How much did your T-shirt cost?

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How much did your T-shirt cost?

Elizabeth Tyler shares her views on the recent garment factory collapse killing 273 people
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How much did your T-shirt cost? Read Elizabeth Tyler's blog here! http://ow.ly/krSvx
Friday, April 26, 2013 - 12:15pm

CONTENT: Blog

Today we hear that at least 273 people in Bangladesh have been killed by a collapsing garment factory. The news of the collapse came out on Wednesday, but it has taken until now for the scale of the disaster to be fully realised.

The collapse wasn’t a freak accident, or a surprise. On Tuesday, cracks were noticed in the structure of the Rana Plaza factory, in which factories such as ‘New Wave’ were housed. Following evacuation of the building on Tuesday, most other businesses in the Rana Plaza told their employees to stay away on Wednesday. Not so the New Wave factories. New Wave workers – mostly women – were allegedly ordered to carry on as normal, making clothes for companies all over the world. When the inevitable happened, hundreds of workers - and their children in the factory crèches - were trapped, injured and killed by the falling building. There were several moments when this disaster could have been averted.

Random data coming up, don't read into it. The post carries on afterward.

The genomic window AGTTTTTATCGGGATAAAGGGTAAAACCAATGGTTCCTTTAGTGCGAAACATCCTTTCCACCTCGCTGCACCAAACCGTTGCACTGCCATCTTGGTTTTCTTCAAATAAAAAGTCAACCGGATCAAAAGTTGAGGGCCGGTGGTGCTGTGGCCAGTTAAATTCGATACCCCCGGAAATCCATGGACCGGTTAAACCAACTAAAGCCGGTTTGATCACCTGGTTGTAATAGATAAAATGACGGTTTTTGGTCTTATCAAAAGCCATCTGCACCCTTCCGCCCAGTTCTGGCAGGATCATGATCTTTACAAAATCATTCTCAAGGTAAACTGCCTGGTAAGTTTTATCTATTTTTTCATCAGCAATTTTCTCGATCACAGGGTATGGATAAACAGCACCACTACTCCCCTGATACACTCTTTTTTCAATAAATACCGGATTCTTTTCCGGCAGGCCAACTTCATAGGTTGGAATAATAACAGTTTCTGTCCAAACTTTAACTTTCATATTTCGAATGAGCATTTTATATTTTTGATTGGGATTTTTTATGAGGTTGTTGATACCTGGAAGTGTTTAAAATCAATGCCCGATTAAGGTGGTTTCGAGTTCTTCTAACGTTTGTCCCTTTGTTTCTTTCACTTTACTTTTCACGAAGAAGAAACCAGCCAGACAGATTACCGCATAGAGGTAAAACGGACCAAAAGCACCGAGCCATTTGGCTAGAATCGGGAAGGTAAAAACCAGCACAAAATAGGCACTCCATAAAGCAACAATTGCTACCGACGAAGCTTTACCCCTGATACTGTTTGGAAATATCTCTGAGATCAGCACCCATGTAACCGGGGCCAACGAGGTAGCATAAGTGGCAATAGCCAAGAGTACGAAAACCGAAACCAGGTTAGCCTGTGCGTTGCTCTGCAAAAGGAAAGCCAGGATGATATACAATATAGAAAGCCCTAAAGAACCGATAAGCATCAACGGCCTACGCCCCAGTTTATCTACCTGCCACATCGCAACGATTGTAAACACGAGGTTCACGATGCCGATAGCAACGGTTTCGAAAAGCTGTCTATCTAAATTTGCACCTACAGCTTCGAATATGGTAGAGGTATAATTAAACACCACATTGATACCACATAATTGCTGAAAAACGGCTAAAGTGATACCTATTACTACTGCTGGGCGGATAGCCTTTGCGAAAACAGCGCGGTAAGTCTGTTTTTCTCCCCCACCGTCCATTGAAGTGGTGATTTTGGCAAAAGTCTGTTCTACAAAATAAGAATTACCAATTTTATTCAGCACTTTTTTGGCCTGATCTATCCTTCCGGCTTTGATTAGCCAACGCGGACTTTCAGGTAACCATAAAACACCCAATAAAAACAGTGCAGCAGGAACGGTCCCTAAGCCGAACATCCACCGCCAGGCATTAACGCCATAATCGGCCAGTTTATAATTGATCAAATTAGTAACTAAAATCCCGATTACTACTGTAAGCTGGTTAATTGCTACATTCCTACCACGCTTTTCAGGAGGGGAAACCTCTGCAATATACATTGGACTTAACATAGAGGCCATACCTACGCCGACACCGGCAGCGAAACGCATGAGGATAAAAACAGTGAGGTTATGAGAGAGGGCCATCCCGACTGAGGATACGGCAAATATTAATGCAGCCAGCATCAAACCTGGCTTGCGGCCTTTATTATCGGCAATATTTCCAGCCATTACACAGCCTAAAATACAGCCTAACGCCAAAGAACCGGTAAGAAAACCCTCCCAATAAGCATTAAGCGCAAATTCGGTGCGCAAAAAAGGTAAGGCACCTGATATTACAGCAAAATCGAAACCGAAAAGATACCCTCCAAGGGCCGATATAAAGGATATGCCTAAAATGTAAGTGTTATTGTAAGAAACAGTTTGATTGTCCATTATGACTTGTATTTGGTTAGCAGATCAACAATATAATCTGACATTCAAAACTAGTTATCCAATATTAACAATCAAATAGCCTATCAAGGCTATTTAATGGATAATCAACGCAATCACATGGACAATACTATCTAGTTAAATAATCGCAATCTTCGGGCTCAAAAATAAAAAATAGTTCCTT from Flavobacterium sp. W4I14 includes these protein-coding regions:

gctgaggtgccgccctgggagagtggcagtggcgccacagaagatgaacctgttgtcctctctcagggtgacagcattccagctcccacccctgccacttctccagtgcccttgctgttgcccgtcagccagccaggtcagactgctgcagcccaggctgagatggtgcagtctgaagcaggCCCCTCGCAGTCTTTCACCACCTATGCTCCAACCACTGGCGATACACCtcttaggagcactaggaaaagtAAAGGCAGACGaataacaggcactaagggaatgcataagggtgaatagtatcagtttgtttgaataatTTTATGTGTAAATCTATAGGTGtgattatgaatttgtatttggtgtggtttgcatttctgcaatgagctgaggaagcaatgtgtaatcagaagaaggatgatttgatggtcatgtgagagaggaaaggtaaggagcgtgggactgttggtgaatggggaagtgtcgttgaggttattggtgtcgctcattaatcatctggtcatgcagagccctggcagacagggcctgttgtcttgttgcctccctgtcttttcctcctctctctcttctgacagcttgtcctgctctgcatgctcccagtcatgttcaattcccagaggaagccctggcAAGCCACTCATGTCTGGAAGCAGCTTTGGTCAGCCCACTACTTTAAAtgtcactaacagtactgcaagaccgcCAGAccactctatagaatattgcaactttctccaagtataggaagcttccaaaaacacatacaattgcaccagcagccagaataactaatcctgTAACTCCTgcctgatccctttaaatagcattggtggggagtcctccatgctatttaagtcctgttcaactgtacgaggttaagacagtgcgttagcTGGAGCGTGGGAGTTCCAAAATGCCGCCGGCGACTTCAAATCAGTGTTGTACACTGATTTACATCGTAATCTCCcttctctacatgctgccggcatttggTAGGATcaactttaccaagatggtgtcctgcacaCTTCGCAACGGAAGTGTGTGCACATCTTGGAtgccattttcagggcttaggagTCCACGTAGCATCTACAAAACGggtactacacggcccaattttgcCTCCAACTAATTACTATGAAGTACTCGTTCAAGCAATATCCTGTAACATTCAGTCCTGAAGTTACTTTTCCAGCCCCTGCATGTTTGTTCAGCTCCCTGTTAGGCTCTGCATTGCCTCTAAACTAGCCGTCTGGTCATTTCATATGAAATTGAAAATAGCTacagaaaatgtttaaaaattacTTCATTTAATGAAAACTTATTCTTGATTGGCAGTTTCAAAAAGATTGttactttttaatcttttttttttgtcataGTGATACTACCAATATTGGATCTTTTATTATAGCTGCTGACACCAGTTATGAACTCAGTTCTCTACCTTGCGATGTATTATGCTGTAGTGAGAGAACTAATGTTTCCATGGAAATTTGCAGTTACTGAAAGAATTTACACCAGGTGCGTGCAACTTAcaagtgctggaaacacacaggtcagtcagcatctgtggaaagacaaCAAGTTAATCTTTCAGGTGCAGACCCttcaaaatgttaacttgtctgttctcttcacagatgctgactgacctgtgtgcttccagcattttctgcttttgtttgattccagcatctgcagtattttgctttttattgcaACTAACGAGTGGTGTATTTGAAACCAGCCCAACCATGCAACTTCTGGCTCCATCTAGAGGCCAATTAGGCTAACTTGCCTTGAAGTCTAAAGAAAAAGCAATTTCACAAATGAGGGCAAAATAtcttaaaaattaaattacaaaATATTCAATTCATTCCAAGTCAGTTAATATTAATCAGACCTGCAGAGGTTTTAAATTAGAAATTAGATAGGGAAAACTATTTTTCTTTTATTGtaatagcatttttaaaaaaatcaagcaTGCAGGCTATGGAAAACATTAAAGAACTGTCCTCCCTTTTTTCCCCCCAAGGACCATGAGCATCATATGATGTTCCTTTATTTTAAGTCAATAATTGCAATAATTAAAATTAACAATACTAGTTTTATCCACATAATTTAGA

It has since emerged that companies such as Primark and BonMarché, known for their low-cost clothes, used New Wave factories in their supply chain. Whilst both retailers voluntarily – and swiftly - acknowledged the fact, and expressed distress over the tragedy, real action has failed to materialise. In 2012 the two retailers refused to sign the Bangladesh Fire and Building Safety Agreement, which would have ensured the independent inspection of any factory used as a supplier. Perhaps such an inspection would have prevented these deaths.

Although many companies have come a long way on the road to ethical and sustainable supply chains, Marks and Spencer and Puma are two shining examples, this is not the case for all. Clearly companies for whom CHEAP is the primary requirement, face more challenges in addressing these issues. Primark and BonMarché’s refusal to sign up to the most basic agreements on workers’ conditions and a reliance on a supply chain based on minimal wages, long hours and low overheads make such disasters almost inevitable.

But consumers also bear responsibility. The idea that t-shirts can, and should, cost as little £4 is fundamentally flawed. If cotton is to be farmed sustainably, workers paid properly, and factories kept in safe working order, such a price starts to sound too low. So yes, companies need to address these issues, but we, as consumers, also need to think a little more about what the true cost of a t-shirt really is.

Keywords: Social Impact & Volunteering | Bangladesh | Bonmarche | CR | Corporate Citizenship | Primark | csr | factory collapse | labour rights | new wave | sustainability

CONTENT: Blog

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